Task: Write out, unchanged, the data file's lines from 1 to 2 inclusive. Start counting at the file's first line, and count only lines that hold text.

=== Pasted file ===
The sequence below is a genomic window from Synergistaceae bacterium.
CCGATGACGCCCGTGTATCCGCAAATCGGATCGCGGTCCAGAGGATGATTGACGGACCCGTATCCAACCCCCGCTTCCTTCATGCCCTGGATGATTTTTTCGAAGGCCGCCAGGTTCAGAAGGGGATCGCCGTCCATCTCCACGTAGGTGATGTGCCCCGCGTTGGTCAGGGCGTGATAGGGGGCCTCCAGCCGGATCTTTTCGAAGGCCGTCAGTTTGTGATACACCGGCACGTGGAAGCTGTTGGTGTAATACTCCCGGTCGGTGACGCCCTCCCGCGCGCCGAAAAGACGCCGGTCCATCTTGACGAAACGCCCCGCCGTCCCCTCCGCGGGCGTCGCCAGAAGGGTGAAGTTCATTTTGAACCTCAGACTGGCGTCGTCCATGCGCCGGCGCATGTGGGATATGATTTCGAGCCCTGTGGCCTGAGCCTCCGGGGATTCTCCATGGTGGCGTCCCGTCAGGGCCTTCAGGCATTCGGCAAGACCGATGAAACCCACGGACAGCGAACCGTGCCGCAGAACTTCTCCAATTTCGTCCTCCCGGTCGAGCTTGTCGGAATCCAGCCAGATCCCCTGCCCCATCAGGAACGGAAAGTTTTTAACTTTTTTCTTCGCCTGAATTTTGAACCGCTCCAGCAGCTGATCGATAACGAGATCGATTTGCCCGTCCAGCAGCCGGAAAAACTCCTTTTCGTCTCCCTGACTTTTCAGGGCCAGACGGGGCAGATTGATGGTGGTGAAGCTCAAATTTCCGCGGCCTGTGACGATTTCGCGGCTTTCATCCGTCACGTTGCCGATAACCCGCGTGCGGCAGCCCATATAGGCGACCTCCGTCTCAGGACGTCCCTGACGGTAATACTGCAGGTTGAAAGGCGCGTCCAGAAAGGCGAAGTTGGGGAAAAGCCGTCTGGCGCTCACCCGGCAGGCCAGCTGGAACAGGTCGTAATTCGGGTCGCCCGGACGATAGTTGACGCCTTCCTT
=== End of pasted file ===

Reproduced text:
The sequence below is a genomic window from Synergistaceae bacterium.
CCGATGACGCCCGTGTATCCGCAAATCGGATCGCGGTCCAGAGGATGATTGACGGACCCGTATCCAACCCCCGCTTCCTTCATGCCCTGGATGATTTTTTCGAAGGCCGCCAGGTTCAGAAGGGGATCGCCGTCCATCTCCACGTAGGTGATGTGCCCCGCGTTGGTCAGGGCGTGATAGGGGGCCTCCAGCCGGATCTTTTCGAAGGCCGTCAGTTTGTGATACACCGGCACGTGGAAGCTGTTGGTGTAATACTCCCGGTCGGTGACGCCCTCCCGCGCGCCGAAAAGACGCCGGTCCATCTTGACGAAACGCCCCGCCGTCCCCTCCGCGGGCGTCGCCAGAAGGGTGAAGTTCATTTTGAACCTCAGACTGGCGTCGTCCATGCGCCGGCGCATGTGGGATATGATTTCGAGCCCTGTGGCCTGAGCCTCCGGGGATTCTCCATGGTGGCGTCCCGTCAGGGCCTTCAGGCATTCGGCAAGACCGATGAAACCCACGGACAGCGAACCGTGCCGCAGAACTTCTCCAATTTCGTCCTCCCGGTCGAGCTTGTCGGAATCCAGCCAGATCCCCTGCCCCATCAGGAACGGAAAGTTTTTAACTTTTTTCTTCGCCTGAATTTTGAACCGCTCCAGCAGCTGATCGATAACGAGATCGATTTGCCCGTCCAGCAGCCGGAAAAACTCCTTTTCGTCTCCCTGACTTTTCAGGGCCAGACGGGGCAGATTGATGGTGGTGAAGCTCAAATTTCCGCGGCCTGTGACGATTTCGCGGCTTTCATCCGTCACGTTGCCGATAACCCGCGTGCGGCAGCCCATATAGGCGACCTCCGTCTCAGGACGTCCCTGACGGTAATACTGCAGGTTGAAAGGCGCGTCCAGAAAGGCGAAGTTGGGGAAAAGCCGTCTGGCGCTCACCCGGCAGGCCAGCTGGAACAGGTCGTAATTCGGGTCGCCCGGACGATAGTTGACGCCTTCCTT